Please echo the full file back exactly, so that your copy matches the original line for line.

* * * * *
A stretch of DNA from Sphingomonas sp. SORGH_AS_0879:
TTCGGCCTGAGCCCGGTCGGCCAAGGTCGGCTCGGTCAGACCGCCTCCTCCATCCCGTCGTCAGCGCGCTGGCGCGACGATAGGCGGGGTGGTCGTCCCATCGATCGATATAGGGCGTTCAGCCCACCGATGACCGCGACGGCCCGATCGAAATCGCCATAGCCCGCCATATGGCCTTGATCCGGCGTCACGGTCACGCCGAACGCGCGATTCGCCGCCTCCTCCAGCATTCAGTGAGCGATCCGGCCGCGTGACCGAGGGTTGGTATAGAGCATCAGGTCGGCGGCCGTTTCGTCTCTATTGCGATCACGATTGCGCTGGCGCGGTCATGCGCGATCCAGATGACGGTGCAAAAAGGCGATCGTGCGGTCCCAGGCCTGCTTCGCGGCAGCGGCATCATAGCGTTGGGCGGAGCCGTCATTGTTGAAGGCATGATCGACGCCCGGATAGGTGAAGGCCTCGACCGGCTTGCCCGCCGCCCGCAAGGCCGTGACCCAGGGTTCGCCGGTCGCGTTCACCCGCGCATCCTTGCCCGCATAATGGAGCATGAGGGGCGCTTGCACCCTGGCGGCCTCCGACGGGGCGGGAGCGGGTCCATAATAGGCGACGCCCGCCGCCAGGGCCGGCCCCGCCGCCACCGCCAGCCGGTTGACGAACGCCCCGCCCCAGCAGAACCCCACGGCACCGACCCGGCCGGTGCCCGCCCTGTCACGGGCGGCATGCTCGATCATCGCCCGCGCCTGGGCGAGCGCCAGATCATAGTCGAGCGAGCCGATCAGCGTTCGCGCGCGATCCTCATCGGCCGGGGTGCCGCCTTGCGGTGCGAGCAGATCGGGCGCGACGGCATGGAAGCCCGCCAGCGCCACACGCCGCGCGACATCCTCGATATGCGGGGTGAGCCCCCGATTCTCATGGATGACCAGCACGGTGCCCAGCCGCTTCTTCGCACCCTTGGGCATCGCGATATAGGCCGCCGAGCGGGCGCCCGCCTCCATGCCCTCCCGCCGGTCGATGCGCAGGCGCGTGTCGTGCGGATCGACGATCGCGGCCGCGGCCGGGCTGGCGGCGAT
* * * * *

A stretch of DNA from Sphingomonas sp. SORGH_AS_0879:
TTCGGCCTGAGCCCGGTCGGCCAAGGTCGGCTCGGTCAGACCGCCTCCTCCATCCCGTCGTCAGCGCGCTGGCGCGACGATAGGCGGGGTGGTCGTCCCATCGATCGATATAGGGCGTTCAGCCCACCGATGACCGCGACGGCCCGATCGAAATCGCCATAGCCCGCCATATGGCCTTGATCCGGCGTCACGGTCACGCCGAACGCGCGATTCGCCGCCTCCTCCAGCATTCAGTGAGCGATCCGGCCGCGTGACCGAGGGTTGGTATAGAGCATCAGGTCGGCGGCCGTTTCGTCTCTATTGCGATCACGATTGCGCTGGCGCGGTCATGCGCGATCCAGATGACGGTGCAAAAAGGCGATCGTGCGGTCCCAGGCCTGCTTCGCGGCAGCGGCATCATAGCGTTGGGCGGAGCCGTCATTGTTGAAGGCATGATCGACGCCCGGATAGGTGAAGGCCTCGACCGGCTTGCCCGCCGCCCGCAAGGCCGTGACCCAGGGTTCGCCGGTCGCGTTCACCCGCGCATCCTTGCCCGCATAATGGAGCATGAGGGGCGCTTGCACCCTGGCGGCCTCCGACGGGGCGGGAGCGGGTCCATAATAGGCGACGCCCGCCGCCAGGGCCGGCCCCGCCGCCACCGCCAGCCGGTTGACGAACGCCCCGCCCCAGCAGAACCCCACGGCACCGACCCGGCCGGTGCCCGCCCTGTCACGGGCGGCATGCTCGATCATCGCCCGCGCCTGGGCGAGCGCCAGATCATAGTCGAGCGAGCCGATCAGCGTTCGCGCGCGATCCTCATCGGCCGGGGTGCCGCCTTGCGGTGCGAGCAGATCGGGCGCGACGGCATGGAAGCCCGCCAGCGCCACACGCCGCGCGACATCCTCGATATGCGGGGTGAGCCCCCGATTCTCATGGATGACCAGCACGGTGCCCAGCCGCTTCTTCGCACCCTTGGGCATCGCGATATAGGCCGCCGAGCGGGCGCCCGCCTCCATGCCCTCCCGCCGGTCGATGCGCAGGCGCGTGTCGTGCGGATCGACGATCGCGGCCGCGGCCGGGCTGGCGGCGAT